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Industrialising through trade

While the last 15 years have seen relatively high levels of growth driven by a commodity super-cycle and strong internal demand from a growing middle class, Africa is still dependent on commodities for most of its export earnings.

There is now broad consensus that without diversified economies, Africa will remain prone to exogenous shocks and trapped in the paradox of high growth rates, coexisting with high levels of unemployment and extreme poverty.

It is for this reason that the last four issues of the Economic Report for Africa have investigated the fundamental policy questions and challenges facing the transformation process and endeavoured to shed light on, and bring coherence to, policy priorities at national, regional and continental levels.

The key factors constraining trade and industrialisation in Africa are related to Africa’s narrow production and export base, which is dominated by low-value products such as raw materials and primary commodities.

This is compounded by very high trade costs, tariffs and non-tariff barriers to intra-African trade and Africa’s access to international markets. We have no alternative but to increase our share of global exports. While in the 1970s, Africa accounted for 4,99% of world trade and East Asia 2,25%, by 2010, we had regressed to 3,33%, while East Asia had soared to 17,8%.

Limited by poor infrastructure and inefficient logistics, lack of adequate skills and quality inputs, insufficient provision of credit and financial services, ours has become a story of lost opportunity. The time has come for us to awake. Africa’s current trade policy plays a major role in our inability to excel.

The 2015 edition of the Economic Report for Africa suggests that trade and industrial policies are now delinked from each other. As a result, African countries exhibit high levels of protectionism with no tangible benefits in terms of productivity improvements. This is exacerbated by rent-seeking behaviour which precludes the harnessing of dynamic comparative advantages.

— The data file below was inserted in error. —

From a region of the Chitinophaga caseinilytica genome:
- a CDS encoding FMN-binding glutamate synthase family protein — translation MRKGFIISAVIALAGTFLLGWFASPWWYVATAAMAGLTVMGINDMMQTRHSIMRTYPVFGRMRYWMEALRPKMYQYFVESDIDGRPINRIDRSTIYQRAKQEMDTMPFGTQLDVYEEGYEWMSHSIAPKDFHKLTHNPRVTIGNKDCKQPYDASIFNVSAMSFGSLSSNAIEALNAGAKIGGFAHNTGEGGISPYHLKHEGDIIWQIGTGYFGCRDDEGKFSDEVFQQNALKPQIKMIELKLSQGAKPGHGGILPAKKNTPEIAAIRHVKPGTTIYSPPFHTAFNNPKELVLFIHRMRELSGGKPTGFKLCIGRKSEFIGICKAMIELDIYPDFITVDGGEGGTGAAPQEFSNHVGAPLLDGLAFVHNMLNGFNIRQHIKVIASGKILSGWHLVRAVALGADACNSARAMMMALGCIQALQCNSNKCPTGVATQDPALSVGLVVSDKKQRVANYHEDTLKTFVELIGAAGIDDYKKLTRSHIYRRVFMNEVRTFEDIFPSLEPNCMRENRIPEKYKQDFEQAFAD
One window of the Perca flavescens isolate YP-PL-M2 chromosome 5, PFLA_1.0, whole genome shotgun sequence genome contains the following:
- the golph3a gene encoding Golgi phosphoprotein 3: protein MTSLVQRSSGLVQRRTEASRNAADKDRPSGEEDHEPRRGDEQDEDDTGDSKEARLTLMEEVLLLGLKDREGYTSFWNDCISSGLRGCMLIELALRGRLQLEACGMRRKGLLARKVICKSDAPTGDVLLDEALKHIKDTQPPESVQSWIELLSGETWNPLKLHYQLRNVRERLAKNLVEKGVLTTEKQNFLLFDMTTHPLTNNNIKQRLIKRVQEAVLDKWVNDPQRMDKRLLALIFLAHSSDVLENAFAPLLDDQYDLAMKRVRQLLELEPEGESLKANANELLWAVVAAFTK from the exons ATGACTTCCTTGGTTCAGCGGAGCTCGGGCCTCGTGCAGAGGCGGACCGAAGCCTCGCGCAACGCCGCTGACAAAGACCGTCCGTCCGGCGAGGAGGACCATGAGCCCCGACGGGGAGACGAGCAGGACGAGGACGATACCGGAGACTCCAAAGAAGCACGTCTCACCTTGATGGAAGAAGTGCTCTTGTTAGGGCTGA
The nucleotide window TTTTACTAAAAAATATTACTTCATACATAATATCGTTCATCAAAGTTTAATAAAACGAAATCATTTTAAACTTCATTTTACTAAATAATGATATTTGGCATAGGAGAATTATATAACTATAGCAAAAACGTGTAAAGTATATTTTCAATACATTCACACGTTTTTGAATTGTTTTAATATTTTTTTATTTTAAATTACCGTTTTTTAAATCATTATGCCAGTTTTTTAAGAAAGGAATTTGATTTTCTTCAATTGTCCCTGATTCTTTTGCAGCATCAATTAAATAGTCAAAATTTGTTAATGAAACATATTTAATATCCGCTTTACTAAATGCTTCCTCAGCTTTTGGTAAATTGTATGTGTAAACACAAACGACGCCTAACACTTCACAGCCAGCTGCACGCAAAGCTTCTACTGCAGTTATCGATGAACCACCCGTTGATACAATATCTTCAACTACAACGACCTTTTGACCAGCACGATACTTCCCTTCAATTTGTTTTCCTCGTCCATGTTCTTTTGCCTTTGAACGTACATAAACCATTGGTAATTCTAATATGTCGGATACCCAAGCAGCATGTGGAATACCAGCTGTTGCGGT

Accordingly, tariff structures often do not reflect industrial policy considerations, but are the unsystematic result of successive rounds of reforms. If one looks more closely at imported inputs, it is clear that tariffs are weighing very heavily on the competitiveness of African countries.

They stimulate neither the supply responses upstream nor the competitiveness of downstream industries. When properly applied, tariff structures are an instrument for a coordinated strategic approach and for consistency between trade and industrial policy frameworks. I like to call such approach “smart protectionism” — better defined as making the rules work for you.

Pursuing trade reforms strategically is a means of promoting a country’s competitiveness and creating favourable conditions for enhanced participation in value chains. Where global value chains are concerned, there is a growing body of research that points to the relevance of the services sector in terms of both contribution to value addition and employment creation.

Put differently, a dynamic services sector — think for instance of financial services or ICT — can exert wide-ranging spill-overs that lift productivity and enhance value along the chain. Within Africa, however, trade in services is still restricted by a number of (mainly regulatory) barriers.

Against this background, it is vital that negotiations for the continental free trade area also encompass intra-African trade in services.

In addition, harnessing trade strategically means that African countries ensure that the sequencing of trade liberalisation is consistent with their transformative agenda and commitment to regional integration. In other words, the sequencing of trade liberalisation should prioritise the reduction of tariffs and removal of non-tariff barriers within Africa.

The fact is that intra-African exports often face higher levels of protection vis-à-vis Africa’s exports to the rest of the world, and the situation may worsen.

Let us realise that Africa can no longer afford to negotiate trade agreements as if industrialisation does not matter. We need to keep before us, as our lodestar, the message that trade can indeed support industrialisation, but that harnessing this opportunity requires a coherent policy framework.

Dr Lopes is executive secretary of the UN Economic Commission for Africa and former UNDP representative to Zimbabwe.

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